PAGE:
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Probiotics may ease gut problems in people with HIV/AIDS

By Stephen Daniells , 04-Feb-2008

Probiotic supplements may ease the suffering from diarrhoea and nausea amongst people with HIV and AIDS, suggests a joint study by African and Canadian researchers.

The occurrence of diarrhoea was stopped by taking the gut-friendly bacteria among 24 people with HIV/AIDS in the sub-Saharan region of Africa, a population where many suffer from debilitating effects of diarrhoea, and only a few have access to antiretroviral therapy, reports the new study.

"This is the first study to show the benefits of probiotic yogurt on quality of life of women in Nigeria with HIV/AIDS, and suggests that perhaps a simple fermented food can provide some relief in the management of the AIDS epidemic in Africa," wrote lead author Kingsley Anukam in the Journal of Clinical Gastroenterology.

The researchers, from the University of Benin, Benson Idahosa University, and the Canadian Research and Development Centre for Probiotics at the University of Western Ontario, recruited 24 women with HIV/AIDS aged between 18 and 44 and with clinical signs of moderate diarrhoea, and assigned them to receive a normal or probiotic yoghurt (100 mL) for 15 days.

"Given the track record of probiotics to alleviate diarrhoea, conventional yogurt fermented with Lactobacillus delbruekii var bulgaricus and Streptococcus thermophilus was supplemented with probiotic Lactobacillus rhamnosus GR-1 and L. reuteri RC-14," explained the researchers.

The women were not receiving antiretroviral therapy or dietary supplements, and the average CD4 T-lymphocyte count (the immune system cells that the virus attacks) was over 200.

At the end of intervention period, Anukam and co-workers report that the occurrence of diarrhoea, flatulence, and nausea was resolved in all 12 subjects receiving the probiotic yoghurt, compared to only two out of the 12 in the normal (control) yoghurt.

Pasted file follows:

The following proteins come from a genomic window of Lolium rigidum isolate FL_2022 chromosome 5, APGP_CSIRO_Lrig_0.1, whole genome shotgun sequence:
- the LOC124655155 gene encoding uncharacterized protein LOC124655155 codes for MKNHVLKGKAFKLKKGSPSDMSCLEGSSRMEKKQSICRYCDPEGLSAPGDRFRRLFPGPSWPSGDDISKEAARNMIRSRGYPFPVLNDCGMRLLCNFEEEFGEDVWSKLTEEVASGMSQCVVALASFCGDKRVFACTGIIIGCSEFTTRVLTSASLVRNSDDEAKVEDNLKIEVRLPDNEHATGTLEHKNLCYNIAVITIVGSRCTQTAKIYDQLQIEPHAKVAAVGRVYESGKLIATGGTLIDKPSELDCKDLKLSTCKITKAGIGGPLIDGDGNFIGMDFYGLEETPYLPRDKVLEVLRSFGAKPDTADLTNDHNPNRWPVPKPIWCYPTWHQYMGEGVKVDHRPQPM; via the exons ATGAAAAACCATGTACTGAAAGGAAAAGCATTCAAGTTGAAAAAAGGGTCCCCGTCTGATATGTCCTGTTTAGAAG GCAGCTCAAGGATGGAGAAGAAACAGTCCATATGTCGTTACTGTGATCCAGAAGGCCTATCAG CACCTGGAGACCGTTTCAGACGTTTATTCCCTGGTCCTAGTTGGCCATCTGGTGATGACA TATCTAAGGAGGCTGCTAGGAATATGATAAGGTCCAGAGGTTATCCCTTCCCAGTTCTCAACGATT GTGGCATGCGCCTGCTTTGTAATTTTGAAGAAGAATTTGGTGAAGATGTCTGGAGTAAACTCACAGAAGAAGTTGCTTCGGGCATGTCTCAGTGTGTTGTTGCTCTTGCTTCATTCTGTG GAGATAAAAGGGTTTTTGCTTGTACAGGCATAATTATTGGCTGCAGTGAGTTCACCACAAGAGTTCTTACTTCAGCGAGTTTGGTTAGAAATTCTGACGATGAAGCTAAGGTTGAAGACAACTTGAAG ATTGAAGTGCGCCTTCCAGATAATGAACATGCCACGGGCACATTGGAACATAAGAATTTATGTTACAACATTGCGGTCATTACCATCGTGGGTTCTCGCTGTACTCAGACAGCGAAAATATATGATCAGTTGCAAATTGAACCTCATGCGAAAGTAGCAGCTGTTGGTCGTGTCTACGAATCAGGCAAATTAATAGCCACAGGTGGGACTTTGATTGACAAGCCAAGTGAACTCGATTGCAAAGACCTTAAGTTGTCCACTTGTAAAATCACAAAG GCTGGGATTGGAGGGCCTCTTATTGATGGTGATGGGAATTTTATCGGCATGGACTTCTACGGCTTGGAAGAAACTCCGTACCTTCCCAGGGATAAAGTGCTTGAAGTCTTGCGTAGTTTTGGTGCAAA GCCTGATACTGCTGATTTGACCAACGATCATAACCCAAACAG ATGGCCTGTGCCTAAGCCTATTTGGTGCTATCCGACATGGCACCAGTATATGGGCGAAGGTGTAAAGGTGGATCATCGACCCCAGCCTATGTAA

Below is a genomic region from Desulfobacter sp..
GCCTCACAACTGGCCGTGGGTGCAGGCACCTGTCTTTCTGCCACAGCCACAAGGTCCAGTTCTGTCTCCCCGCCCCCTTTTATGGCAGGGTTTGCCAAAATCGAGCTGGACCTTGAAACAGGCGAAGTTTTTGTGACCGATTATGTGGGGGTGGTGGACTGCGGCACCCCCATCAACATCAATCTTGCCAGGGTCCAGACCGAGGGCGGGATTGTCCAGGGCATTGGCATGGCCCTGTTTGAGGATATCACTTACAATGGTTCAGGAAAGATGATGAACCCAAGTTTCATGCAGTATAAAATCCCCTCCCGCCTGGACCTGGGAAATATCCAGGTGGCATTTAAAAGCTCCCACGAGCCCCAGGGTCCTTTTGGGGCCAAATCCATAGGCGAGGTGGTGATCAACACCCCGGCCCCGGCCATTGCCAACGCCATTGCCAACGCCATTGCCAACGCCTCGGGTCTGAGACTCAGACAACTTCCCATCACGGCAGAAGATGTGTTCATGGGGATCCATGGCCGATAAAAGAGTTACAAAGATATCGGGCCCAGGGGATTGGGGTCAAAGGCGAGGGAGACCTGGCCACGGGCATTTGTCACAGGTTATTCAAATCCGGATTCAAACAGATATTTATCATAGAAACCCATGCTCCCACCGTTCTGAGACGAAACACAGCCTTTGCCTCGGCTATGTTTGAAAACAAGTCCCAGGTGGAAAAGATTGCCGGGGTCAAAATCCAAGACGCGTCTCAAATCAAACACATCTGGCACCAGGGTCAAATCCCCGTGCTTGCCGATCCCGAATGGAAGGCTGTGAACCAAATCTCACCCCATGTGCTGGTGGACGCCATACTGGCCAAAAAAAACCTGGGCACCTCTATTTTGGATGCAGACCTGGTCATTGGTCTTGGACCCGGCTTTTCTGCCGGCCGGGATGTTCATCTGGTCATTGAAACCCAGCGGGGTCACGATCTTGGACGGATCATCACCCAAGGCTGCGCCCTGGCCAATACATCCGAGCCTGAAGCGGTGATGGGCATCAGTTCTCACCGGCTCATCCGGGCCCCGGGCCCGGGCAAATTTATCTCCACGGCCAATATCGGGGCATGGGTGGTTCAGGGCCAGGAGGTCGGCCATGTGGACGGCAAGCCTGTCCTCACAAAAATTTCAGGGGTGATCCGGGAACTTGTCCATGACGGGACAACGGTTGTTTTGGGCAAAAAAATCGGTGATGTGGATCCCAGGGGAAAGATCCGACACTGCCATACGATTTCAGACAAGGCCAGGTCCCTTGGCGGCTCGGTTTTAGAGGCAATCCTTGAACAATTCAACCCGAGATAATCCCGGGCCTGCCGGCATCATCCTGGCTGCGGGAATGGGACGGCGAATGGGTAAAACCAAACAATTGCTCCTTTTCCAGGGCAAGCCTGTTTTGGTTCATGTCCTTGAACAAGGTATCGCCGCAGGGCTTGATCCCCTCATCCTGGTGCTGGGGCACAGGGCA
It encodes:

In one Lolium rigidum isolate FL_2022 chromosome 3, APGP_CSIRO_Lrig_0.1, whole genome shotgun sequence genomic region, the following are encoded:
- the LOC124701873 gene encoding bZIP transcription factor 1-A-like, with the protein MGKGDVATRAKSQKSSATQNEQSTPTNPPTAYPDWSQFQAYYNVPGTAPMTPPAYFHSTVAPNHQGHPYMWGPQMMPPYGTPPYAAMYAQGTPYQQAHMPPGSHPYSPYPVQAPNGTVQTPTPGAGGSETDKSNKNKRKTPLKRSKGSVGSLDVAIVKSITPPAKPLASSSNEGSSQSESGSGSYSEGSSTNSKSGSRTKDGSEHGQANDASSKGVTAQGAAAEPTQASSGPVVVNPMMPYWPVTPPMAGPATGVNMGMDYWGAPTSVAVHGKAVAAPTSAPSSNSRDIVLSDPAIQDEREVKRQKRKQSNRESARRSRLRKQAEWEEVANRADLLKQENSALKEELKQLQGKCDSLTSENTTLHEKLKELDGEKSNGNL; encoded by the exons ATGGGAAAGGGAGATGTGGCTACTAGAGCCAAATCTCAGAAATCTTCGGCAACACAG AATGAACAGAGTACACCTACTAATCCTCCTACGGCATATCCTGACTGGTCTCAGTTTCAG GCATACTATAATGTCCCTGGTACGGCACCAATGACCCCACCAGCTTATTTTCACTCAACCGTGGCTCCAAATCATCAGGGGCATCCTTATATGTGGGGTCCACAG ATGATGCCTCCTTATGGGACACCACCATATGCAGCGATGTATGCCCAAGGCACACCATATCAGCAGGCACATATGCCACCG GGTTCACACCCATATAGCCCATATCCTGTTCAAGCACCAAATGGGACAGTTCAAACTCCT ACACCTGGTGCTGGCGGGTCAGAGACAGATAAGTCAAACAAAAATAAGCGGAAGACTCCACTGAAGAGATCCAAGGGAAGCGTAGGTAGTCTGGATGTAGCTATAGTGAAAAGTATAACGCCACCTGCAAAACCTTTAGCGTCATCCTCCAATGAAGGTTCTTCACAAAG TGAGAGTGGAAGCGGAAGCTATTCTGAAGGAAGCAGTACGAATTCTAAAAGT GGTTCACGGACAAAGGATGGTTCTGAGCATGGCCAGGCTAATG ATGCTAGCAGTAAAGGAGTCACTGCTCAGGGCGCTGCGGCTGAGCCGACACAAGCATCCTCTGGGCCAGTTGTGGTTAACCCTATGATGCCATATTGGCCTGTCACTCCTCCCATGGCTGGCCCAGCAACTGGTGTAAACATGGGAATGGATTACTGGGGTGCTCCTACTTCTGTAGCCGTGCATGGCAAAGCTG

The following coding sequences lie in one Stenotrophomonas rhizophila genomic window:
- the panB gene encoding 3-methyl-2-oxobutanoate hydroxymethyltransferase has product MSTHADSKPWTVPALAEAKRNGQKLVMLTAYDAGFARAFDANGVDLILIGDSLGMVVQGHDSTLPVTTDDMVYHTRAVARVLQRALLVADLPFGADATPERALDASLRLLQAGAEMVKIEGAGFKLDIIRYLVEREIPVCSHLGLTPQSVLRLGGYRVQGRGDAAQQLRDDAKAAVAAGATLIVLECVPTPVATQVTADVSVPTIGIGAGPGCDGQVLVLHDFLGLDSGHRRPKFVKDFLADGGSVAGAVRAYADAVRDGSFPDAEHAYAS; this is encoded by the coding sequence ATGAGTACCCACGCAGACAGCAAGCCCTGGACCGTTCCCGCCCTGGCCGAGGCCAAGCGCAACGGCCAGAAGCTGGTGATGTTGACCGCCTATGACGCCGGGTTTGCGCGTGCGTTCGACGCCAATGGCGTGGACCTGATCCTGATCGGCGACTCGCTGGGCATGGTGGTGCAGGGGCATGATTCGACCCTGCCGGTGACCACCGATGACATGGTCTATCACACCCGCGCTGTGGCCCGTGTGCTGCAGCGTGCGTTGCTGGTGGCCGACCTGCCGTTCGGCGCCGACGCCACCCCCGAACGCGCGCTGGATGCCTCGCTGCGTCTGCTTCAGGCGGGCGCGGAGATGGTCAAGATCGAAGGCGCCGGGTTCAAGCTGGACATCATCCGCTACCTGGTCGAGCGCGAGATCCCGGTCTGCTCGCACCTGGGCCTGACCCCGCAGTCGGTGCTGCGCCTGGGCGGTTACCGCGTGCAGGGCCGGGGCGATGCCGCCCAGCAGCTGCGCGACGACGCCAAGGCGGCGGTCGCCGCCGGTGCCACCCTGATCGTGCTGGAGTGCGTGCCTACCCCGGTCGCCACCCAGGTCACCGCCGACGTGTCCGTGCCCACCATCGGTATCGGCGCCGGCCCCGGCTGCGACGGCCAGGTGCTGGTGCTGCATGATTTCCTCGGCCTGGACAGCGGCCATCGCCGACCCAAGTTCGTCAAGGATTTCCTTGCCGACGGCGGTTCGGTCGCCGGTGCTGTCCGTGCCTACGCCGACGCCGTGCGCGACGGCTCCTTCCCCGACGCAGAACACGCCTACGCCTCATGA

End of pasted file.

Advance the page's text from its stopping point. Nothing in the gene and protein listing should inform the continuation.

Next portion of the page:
Moreover, the average CD4 count remained the same in 92 per cent (11 out of 12 people) of the subjects in the probiotic group, while the level only remained the same in 25 per cent (three out of 12 people) receiving the control yoghurt.

White blood cells counts of the probiotic-supplemented group were 5.8 billion cells per litre at the start, and 6.0 billion cells per litre after 15 days. The level decreased slightly to 5.4 billion cells per litre 15 days after the supplementation period stopped.

The study, although small and short, suggests probiotics could play a role in improving the quality of life of people with HIV/AIDS, particularly in areas where diarrhoea is a debilitating condition.

A report published by the World Health Organisation in November 2005 showed that the number of people living with HIV was at its highest ever: 40.3 million. More than 3 million people died of AIDS-related illnesses in 2005, with more than 500,000 of these children.

Previously, researchers have reported that probiotic supplements (Lactobacillus rhamnosus GG) may provide added protection against gastro-intestinal infection and diarrhoea in infants. The study, published in the open access journal BMC Microbiology, was conducted in animals and showed that 59 per cent of animal subjects did not develop rotaviral diarrhoea when the probiotic was administered before infection with rotavirus.

Source: Journal of Clinical Gastroenterology
Publihsed online ahead of print, January 2008, doi: 10.1097/MCG.0b013e31802c7465
"Yogurt Containing Probiotic Lactobacillus rhamnosus GR-1 and L. reuteri RC-14 Helps Resolve Moderate Diarrhea and Increases CD4 Count in HIV/AIDS Patients"
Authors: Kingsley C. Anukam, E.O. Osazuwa, H.B. Osadolor, A.W. Bruce, G. Reid

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